In short, respect us and our boundaries. In my experience, trans people are a lot happier to act as an educational resource for those who show us these very small courtesies.

Report this Content
This article has not been reviewed by Odyssey HQ and solely reflects the ideas and opinions of the creator.
the beatles
Wikipedia Commons

For as long as I can remember, I have been listening to The Beatles. Every year, my mom would appropriately blast “Birthday” on anyone’s birthday. I knew all of the words to “Back In The U.S.S.R” by the time I was 5 (Even though I had no idea what or where the U.S.S.R was). I grew up with John, Paul, George, and Ringo instead Justin, JC, Joey, Chris and Lance (I had to google N*SYNC to remember their names). The highlight of my short life was Paul McCartney in concert twice. I’m not someone to “fangirl” but those days I fangirled hard. The music of The Beatles has gotten me through everything. Their songs have brought me more joy, peace, and comfort. I can listen to them in any situation and find what I need. Here are the best lyrics from The Beatles for every and any occasion.

Keep Reading...Show less
Being Invisible The Best Super Power

The best superpower ever? Being invisible of course. Imagine just being able to go from seen to unseen on a dime. Who wouldn't want to have the opportunity to be invisible? Superman and Batman have nothing on being invisible with their superhero abilities. Here are some things that you could do while being invisible, because being invisible can benefit your social life too.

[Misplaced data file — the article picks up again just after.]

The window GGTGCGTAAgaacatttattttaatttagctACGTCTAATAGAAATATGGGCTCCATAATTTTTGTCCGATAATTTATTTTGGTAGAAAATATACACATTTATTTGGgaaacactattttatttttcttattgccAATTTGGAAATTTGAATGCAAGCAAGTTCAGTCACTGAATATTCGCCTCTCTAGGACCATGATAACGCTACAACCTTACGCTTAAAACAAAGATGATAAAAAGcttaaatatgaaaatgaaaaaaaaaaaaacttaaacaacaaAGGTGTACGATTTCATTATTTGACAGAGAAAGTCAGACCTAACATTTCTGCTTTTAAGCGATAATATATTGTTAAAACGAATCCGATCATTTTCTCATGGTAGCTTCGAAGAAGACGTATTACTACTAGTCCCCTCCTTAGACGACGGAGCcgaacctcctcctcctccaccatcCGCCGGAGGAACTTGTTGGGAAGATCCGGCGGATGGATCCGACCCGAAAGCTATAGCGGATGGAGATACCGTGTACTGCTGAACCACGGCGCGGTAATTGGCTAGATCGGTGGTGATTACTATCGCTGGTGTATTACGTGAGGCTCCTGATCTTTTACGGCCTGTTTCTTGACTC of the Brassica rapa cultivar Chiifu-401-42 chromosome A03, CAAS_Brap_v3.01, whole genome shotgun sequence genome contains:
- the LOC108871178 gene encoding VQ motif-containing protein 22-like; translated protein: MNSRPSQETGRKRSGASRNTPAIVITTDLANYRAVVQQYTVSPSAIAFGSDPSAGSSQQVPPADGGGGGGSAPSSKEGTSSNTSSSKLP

Keep Reading...Show less
Featured

19 Lessons I'll Never Forget from Growing Up In a Small Town

There have been many lessons learned.

49114
houses under green sky
Photo by Alev Takil on Unsplash

Small towns certainly have their pros and cons. Many people who grow up in small towns find themselves counting the days until they get to escape their roots and plant new ones in bigger, "better" places. And that's fine. I'd be lying if I said I hadn't thought those same thoughts before too. We all have, but they say it's important to remember where you came from. When I think about where I come from, I can't help having an overwhelming feeling of gratitude for my roots. Being from a small town has taught me so many important lessons that I will carry with me for the rest of my life.

Keep Reading...Show less
​a woman sitting at a table having a coffee
nappy.co

I can't say "thank you" enough to express how grateful I am for you coming into my life. You have made such a huge impact on my life. I would not be the person I am today without you and I know that you will keep inspiring me to become an even better version of myself.

Keep Reading...Show less
Student Life

Waitlisted for a College Class? Here's What to Do!

Dealing with the inevitable realities of college life.

121490
college students waiting in a long line in the hallway
StableDiffusion

Course registration at college can be a big hassle and is almost never talked about. Classes you want to take fill up before you get a chance to register. You might change your mind about a class you want to take and must struggle to find another class to fit in the same time period. You also have to make sure no classes clash by time. Like I said, it's a big hassle.

This semester, I was waitlisted for two classes. Most people in this situation, especially first years, freak out because they don't know what to do. Here is what you should do when this happens.

Keep Reading...Show less

Subscribe to Our Newsletter

Facebook Comments